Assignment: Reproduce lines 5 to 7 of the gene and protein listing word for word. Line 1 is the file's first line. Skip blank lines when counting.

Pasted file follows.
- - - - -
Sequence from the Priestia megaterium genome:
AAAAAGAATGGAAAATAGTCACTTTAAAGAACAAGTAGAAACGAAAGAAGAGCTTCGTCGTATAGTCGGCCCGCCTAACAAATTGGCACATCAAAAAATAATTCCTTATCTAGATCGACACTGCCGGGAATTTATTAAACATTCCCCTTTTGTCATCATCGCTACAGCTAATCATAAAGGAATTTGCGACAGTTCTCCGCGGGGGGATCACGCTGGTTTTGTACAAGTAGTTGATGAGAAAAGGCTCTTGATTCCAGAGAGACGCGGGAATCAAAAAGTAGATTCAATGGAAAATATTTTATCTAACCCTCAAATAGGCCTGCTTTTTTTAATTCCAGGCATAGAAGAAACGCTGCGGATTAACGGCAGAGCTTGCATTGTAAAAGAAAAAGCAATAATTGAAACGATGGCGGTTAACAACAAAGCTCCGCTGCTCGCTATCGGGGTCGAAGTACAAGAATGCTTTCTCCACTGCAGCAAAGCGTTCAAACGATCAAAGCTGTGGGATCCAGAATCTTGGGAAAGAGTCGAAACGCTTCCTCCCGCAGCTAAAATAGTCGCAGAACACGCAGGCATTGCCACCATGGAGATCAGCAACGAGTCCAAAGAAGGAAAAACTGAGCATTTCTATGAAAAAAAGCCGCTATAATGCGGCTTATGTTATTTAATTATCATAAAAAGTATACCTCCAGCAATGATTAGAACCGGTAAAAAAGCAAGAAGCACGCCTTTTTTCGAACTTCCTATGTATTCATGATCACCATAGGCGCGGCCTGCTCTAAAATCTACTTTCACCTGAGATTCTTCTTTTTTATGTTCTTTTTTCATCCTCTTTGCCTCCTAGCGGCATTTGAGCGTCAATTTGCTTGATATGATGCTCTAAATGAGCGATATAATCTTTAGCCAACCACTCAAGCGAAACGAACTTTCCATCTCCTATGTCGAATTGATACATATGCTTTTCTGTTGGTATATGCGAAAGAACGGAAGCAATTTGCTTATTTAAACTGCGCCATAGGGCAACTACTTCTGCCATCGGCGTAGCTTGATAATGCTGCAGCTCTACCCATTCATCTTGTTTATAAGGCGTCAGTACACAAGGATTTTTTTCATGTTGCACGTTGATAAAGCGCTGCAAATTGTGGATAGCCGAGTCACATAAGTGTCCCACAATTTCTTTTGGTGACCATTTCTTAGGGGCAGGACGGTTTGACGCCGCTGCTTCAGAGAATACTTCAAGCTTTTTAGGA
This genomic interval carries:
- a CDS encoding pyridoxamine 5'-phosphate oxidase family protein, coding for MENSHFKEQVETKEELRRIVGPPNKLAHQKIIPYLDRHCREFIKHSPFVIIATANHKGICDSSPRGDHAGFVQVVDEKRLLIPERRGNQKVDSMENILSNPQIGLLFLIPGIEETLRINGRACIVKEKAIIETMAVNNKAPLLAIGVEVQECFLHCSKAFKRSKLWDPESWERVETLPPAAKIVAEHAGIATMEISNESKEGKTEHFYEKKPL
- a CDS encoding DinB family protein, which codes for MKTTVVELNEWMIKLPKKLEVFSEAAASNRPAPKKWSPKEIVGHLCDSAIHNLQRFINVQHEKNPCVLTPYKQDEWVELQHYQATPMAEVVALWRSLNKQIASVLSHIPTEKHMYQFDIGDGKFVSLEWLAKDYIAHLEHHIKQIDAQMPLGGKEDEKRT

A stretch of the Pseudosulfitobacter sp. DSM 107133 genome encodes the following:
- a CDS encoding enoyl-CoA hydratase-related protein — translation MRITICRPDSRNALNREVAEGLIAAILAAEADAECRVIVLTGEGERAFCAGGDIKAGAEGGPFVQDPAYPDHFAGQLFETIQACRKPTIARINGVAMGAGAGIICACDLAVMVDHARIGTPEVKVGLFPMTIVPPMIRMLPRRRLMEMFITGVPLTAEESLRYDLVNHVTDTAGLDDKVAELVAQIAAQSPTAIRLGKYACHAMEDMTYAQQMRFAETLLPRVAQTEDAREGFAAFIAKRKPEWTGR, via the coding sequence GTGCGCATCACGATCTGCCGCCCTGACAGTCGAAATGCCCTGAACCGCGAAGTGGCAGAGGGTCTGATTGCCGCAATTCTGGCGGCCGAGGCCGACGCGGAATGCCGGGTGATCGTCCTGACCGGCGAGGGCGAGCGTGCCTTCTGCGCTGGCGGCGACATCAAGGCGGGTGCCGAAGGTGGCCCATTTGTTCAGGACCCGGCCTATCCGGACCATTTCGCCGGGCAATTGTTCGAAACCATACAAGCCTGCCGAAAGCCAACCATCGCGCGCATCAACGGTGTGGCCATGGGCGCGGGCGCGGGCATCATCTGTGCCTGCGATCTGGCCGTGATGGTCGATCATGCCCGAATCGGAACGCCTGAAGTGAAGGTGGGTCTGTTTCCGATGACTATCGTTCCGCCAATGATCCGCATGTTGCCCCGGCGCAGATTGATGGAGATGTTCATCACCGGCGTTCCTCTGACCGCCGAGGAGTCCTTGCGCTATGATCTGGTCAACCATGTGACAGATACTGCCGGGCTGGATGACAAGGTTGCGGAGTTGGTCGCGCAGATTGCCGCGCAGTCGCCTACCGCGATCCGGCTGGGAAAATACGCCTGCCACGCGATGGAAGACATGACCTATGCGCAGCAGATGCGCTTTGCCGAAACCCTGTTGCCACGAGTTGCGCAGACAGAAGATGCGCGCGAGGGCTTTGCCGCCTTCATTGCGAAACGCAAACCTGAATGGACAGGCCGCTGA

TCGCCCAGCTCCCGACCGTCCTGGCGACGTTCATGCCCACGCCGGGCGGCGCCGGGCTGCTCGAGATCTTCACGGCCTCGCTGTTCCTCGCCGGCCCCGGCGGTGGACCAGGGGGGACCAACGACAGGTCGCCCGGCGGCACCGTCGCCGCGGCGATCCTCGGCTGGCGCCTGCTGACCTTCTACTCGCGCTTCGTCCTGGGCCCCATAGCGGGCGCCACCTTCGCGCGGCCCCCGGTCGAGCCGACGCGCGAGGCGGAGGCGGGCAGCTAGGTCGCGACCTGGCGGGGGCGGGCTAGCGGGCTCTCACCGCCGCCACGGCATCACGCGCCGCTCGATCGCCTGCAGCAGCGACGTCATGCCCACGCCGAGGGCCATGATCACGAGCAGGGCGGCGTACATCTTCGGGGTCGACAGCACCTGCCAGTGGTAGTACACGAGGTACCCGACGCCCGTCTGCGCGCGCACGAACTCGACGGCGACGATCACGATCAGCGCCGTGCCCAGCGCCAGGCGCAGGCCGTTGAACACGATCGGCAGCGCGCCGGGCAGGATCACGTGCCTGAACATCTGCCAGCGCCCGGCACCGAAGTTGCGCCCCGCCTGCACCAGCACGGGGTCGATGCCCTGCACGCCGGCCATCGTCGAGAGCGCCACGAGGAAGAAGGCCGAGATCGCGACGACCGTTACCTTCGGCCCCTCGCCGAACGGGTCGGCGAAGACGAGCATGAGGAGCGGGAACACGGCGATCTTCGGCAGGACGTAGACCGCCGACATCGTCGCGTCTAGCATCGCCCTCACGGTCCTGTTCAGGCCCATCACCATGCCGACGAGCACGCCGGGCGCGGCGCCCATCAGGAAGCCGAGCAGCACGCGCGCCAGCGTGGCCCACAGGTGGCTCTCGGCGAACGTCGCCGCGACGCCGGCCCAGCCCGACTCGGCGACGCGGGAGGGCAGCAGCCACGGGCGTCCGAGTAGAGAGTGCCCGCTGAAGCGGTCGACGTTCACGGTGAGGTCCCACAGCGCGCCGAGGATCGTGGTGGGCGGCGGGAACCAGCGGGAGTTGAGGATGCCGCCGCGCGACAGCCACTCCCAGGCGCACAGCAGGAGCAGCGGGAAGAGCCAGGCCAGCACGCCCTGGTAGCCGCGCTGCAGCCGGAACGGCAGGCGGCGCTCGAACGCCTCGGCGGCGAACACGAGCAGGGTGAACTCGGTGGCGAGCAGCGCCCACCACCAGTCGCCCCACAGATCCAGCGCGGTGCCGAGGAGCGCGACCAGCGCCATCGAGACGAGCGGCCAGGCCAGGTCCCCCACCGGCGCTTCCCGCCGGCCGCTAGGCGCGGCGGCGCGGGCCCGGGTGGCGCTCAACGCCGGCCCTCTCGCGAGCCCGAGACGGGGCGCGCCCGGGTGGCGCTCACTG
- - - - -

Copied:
- a CDS encoding DinB family protein, which codes for MKTTVVELNEWMIKLPKKLEVFSEAAASNRPAPKKWSPKEIVGHLCDSAIHNLQRFINVQHEKNPCVLTPYKQDEWVELQHYQATPMAEVVALWRSLNKQIASVLSHIPTEKHMYQFDIGDGKFVSLEWLAKDYIAHLEHHIKQIDAQMPLGGKEDEKRT

A stretch of the Pseudosulfitobacter sp. DSM 107133 genome encodes the following:
- a CDS encoding enoyl-CoA hydratase-related protein — translation MRITICRPDSRNALNREVAEGLIAAILAAEADAECRVIVLTGEGERAFCAGGDIKAGAEGGPFVQDPAYPDHFAGQLFETIQACRKPTIARINGVAMGAGAGIICACDLAVMVDHARIGTPEVKVGLFPMTIVPPMIRMLPRRRLMEMFITGVPLTAEESLRYDLVNHVTDTAGLDDKVAELVAQIAAQSPTAIRLGKYACHAMEDMTYAQQMRFAETLLPRVAQTEDAREGFAAFIAKRKPEWTGR, via the coding sequence GTGCGCATCACGATCTGCCGCCCTGACAGTCGAAATGCCCTGAACCGCGAAGTGGCAGAGGGTCTGATTGCCGCAATTCTGGCGGCCGAGGCCGACGCGGAATGCCGGGTGATCGTCCTGACCGGCGAGGGCGAGCGTGCCTTCTGCGCTGGCGGCGACATCAAGGCGGGTGCCGAAGGTGGCCCATTTGTTCAGGACCCGGCCTATCCGGACCATTTCGCCGGGCAATTGTTCGAAACCATACAAGCCTGCCGAAAGCCAACCATCGCGCGCATCAACGGTGTGGCCATGGGCGCGGGCGCGGGCATCATCTGTGCCTGCGATCTGGCCGTGATGGTCGATCATGCCCGAATCGGAACGCCTGAAGTGAAGGTGGGTCTGTTTCCGATGACTATCGTTCCGCCAATGATCCGCATGTTGCCCCGGCGCAGATTGATGGAGATGTTCATCACCGGCGTTCCTCTGACCGCCGAGGAGTCCTTGCGCTATGATCTGGTCAACCATGTGACAGATACTGCCGGGCTGGATGACAAGGTTGCGGAGTTGGTCGCGCAGATTGCCGCGCAGTCGCCTACCGCGATCCGGCTGGGAAAATACGCCTGCCACGCGATGGAAGACATGACCTATGCGCAGCAGATGCGCTTTGCCGAAACCCTGTTGCCACGAGTTGCGCAGACAGAAGATGCGCGCGAGGGCTTTGCCGCCTTCATTGCGAAACGCAAACCTGAATGGACAGGCCGCTGA